Mare with arthritis or attitude?

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Mare with arthritis or attitude?

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    03-28-2012, 01:28 AM
Mare with arthritis or attitude?

Hello, I have a 12 year old mare who I got from a rescue about 7 months ago. Our first two months were very good, she showed no signs of being lame. Then randomly she started limping and was diagnosed with arthritis. She has been on a daily dose of bute and some days she does great while others she is in pain. The hard part is knowing the difference. I see her out in pasture playing with the herd, and then when I take her in and saddle her, or work her, or even touch her hip area, she tries to bit and pins her ears. I need some advice!
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    03-28-2012, 01:43 AM
Did the vet diagnose her with arthritis?
    03-28-2012, 01:46 AM
Yes. About 3 months ago. She's on bute and MSM
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    03-28-2012, 11:43 AM
I would be cautious about a daily dose of bute - it can cause tummy problems.

My senior mare has arthritis. One thing to consider is the riding surface and what activities you are asking her to do under saddle. And she may be making herself sore from playing hard in the pasture.

I can't ride my mare in the arena at our boarding facility - the ground is too hard. Even lower level dressage is hard for her. However, you take her on the trail and the lameness is gone and she is one happy girl. So think about the activities you plan on using her for and make sure its within her ability. And days you ride she will need a lot of warm up. We do a lot of walking, then try a bit of bending, then graduate up to "walk 5, trot 5" (strides).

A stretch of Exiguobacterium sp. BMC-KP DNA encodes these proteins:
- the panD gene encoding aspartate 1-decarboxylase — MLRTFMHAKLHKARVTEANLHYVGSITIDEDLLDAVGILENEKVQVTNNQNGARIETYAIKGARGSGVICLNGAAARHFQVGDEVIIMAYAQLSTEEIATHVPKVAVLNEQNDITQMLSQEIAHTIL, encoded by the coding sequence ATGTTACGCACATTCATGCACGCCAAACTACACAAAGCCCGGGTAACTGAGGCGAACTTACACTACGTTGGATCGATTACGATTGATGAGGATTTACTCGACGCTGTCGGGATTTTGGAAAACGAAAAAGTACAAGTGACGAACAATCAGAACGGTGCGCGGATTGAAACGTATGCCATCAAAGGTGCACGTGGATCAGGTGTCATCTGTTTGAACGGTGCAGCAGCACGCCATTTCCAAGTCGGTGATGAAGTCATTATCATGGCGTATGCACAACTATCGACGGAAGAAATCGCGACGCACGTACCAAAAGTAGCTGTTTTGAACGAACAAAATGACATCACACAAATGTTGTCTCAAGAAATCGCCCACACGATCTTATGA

You might ask your vet about joint injections. You might also consult a chiropractor and make sure her saddle fits as well.

You might also find a good liniment for the affected area. I have a hand massager like you get at Bath and Body Works, I apply liniment and massage gently.
    03-28-2012, 11:48 AM
I agree about the Bute... If you absolutely HAVE to give it to her daily, think about giving her body Sunday's off, and leaving her in a soft grassy paddock on that day. My mare (20 years old) has some arthritis in her knee. I give her MSM & Grandflex daily. She does fine out on the trails, but the vet gave me bute to keep on hand if it is ever needed.
    03-28-2012, 12:30 PM
Well she is on a daily dose because out In pasture this winter she was miserable everyday. But now that it's warmer I will take her off the daily dose and just give it to her when working/riding. The vet told us that she can get like 4 scoops of bite a day (she's only on 1 now) but I'm so scared that's going to mess with her stomach, and I don't think it's fair to do that to her just so I can ride her, so I'm thinking about making her just a pasture horse. If I make her just a pasture horse then I have to find her a new home because I'm a college student and am boarding her and can't afford to pay the fees for a horse I can't even ride.
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    03-28-2012, 02:04 PM
Don't give up on her just yet. Just do some research, and see if you can find something that works. Exercise is good for arthritic horses, unless she's just not capable of doing what you need her to do. Then it's understandable. I was luckily able to find something within my horse's ability despite her problems.